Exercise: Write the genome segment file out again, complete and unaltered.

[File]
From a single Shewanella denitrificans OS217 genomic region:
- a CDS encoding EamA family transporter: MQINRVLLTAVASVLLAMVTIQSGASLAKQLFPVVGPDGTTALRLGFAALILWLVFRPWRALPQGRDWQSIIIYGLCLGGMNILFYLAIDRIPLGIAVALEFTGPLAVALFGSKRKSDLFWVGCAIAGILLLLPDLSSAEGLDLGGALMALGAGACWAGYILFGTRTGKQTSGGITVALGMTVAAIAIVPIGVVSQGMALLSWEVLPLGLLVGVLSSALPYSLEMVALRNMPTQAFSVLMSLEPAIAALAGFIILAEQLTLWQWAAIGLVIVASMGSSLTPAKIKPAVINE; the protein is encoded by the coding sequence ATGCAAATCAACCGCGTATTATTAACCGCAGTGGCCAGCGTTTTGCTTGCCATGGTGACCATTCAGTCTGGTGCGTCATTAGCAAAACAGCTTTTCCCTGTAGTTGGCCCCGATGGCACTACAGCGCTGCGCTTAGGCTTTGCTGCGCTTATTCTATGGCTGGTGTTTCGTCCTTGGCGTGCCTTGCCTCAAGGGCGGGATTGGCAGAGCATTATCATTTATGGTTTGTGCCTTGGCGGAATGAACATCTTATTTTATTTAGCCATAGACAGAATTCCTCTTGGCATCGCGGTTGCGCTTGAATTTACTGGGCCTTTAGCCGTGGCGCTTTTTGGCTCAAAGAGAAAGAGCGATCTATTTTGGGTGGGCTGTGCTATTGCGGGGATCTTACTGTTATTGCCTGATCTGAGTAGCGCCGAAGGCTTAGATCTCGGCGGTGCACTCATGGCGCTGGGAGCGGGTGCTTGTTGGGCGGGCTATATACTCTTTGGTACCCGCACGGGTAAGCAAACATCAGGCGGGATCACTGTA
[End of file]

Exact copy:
From a single Shewanella denitrificans OS217 genomic region:
- a CDS encoding EamA family transporter: MQINRVLLTAVASVLLAMVTIQSGASLAKQLFPVVGPDGTTALRLGFAALILWLVFRPWRALPQGRDWQSIIIYGLCLGGMNILFYLAIDRIPLGIAVALEFTGPLAVALFGSKRKSDLFWVGCAIAGILLLLPDLSSAEGLDLGGALMALGAGACWAGYILFGTRTGKQTSGGITVALGMTVAAIAIVPIGVVSQGMALLSWEVLPLGLLVGVLSSALPYSLEMVALRNMPTQAFSVLMSLEPAIAALAGFIILAEQLTLWQWAAIGLVIVASMGSSLTPAKIKPAVINE; the protein is encoded by the coding sequence ATGCAAATCAACCGCGTATTATTAACCGCAGTGGCCAGCGTTTTGCTTGCCATGGTGACCATTCAGTCTGGTGCGTCATTAGCAAAACAGCTTTTCCCTGTAGTTGGCCCCGATGGCACTACAGCGCTGCGCTTAGGCTTTGCTGCGCTTATTCTATGGCTGGTGTTTCGTCCTTGGCGTGCCTTGCCTCAAGGGCGGGATTGGCAGAGCATTATCATTTATGGTTTGTGCCTTGGCGGAATGAACATCTTATTTTATTTAGCCATAGACAGAATTCCTCTTGGCATCGCGGTTGCGCTTGAATTTACTGGGCCTTTAGCCGTGGCGCTTTTTGGCTCAAAGAGAAAGAGCGATCTATTTTGGGTGGGCTGTGCTATTGCGGGGATCTTACTGTTATTGCCTGATCTGAGTAGCGCCGAAGGCTTAGATCTCGGCGGTGCACTCATGGCGCTGGGAGCGGGTGCTTGTTGGGCGGGCTATATACTCTTTGGTACCCGCACGGGTAAGCAAACATCAGGCGGGATCACTGTA